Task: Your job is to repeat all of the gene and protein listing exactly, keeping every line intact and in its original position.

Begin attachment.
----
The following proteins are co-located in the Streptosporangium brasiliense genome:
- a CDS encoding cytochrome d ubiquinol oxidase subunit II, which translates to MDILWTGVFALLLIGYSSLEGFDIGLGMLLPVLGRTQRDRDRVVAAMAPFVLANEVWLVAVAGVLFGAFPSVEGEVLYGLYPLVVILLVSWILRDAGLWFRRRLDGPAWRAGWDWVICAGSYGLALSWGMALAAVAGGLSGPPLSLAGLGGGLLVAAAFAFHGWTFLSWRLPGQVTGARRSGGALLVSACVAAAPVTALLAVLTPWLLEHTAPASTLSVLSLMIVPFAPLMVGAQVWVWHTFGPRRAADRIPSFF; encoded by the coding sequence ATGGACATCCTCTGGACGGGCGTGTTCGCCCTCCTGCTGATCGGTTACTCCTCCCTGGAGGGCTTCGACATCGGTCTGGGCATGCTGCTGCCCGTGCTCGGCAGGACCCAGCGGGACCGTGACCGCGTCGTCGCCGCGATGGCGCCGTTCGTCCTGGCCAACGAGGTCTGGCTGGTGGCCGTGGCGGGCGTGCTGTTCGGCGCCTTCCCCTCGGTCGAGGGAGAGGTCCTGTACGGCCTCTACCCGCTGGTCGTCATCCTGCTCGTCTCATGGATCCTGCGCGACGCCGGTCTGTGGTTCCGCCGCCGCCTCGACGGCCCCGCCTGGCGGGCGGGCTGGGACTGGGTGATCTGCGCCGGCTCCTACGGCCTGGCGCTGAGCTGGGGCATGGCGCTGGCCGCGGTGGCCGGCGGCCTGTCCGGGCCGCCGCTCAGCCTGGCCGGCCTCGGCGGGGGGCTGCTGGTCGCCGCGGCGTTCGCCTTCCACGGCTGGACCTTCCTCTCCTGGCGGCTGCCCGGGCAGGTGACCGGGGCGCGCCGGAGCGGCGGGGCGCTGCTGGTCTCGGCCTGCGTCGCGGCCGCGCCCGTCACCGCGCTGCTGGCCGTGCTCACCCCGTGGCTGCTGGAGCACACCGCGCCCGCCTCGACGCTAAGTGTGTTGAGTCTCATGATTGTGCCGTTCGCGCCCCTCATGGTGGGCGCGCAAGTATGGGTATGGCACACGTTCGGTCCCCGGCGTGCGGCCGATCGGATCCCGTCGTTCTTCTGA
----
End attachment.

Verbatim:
The following proteins are co-located in the Streptosporangium brasiliense genome:
- a CDS encoding cytochrome d ubiquinol oxidase subunit II, which translates to MDILWTGVFALLLIGYSSLEGFDIGLGMLLPVLGRTQRDRDRVVAAMAPFVLANEVWLVAVAGVLFGAFPSVEGEVLYGLYPLVVILLVSWILRDAGLWFRRRLDGPAWRAGWDWVICAGSYGLALSWGMALAAVAGGLSGPPLSLAGLGGGLLVAAAFAFHGWTFLSWRLPGQVTGARRSGGALLVSACVAAAPVTALLAVLTPWLLEHTAPASTLSVLSLMIVPFAPLMVGAQVWVWHTFGPRRAADRIPSFF; encoded by the coding sequence ATGGACATCCTCTGGACGGGCGTGTTCGCCCTCCTGCTGATCGGTTACTCCTCCCTGGAGGGCTTCGACATCGGTCTGGGCATGCTGCTGCCCGTGCTCGGCAGGACCCAGCGGGACCGTGACCGCGTCGTCGCCGCGATGGCGCCGTTCGTCCTGGCCAACGAGGTCTGGCTGGTGGCCGTGGCGGGCGTGCTGTTCGGCGCCTTCCCCTCGGTCGAGGGAGAGGTCCTGTACGGCCTCTACCCGCTGGTCGTCATCCTGCTCGTCTCATGGATCCTGCGCGACGCCGGTCTGTGGTTCCGCCGCCGCCTCGACGGCCCCGCCTGGCGGGCGGGCTGGGACTGGGTGATCTGCGCCGGCTCCTACGGCCTGGCGCTGAGCTGGGGCATGGCGCTGGCCGCGGTGGCCGGCGGCCTGTCCGGGCCGCCGCTCAGCCTGGCCGGCCTCGGCGGGGGGCTGCTGGTCGCCGCGGCGTTCGCCTTCCACGGCTGGACCTTCCTCTCCTGGCGGCTGCCCGGGCAGGTGACCGGGGCGCGCCGGAGCGGCGGGGCGCTGCTGGTCTCGGCCTGCGTCGCGGCCGCGCCCGTCACCGCGCTGCTGGCCGTGCTCACCCCGTGGCTGCTGGAGCACACCGCGCCCGCCTCGACGCTAAGTGTGTTGAGTCTCATGATTGTGCCGTTCGCGCCCCTCATGGTGGGCGCGCAAGTATGGGTATGGCACACGTTCGGTCCCCGGCGTGCGGCCGATCGGATCCCGTCGTTCTTCTGA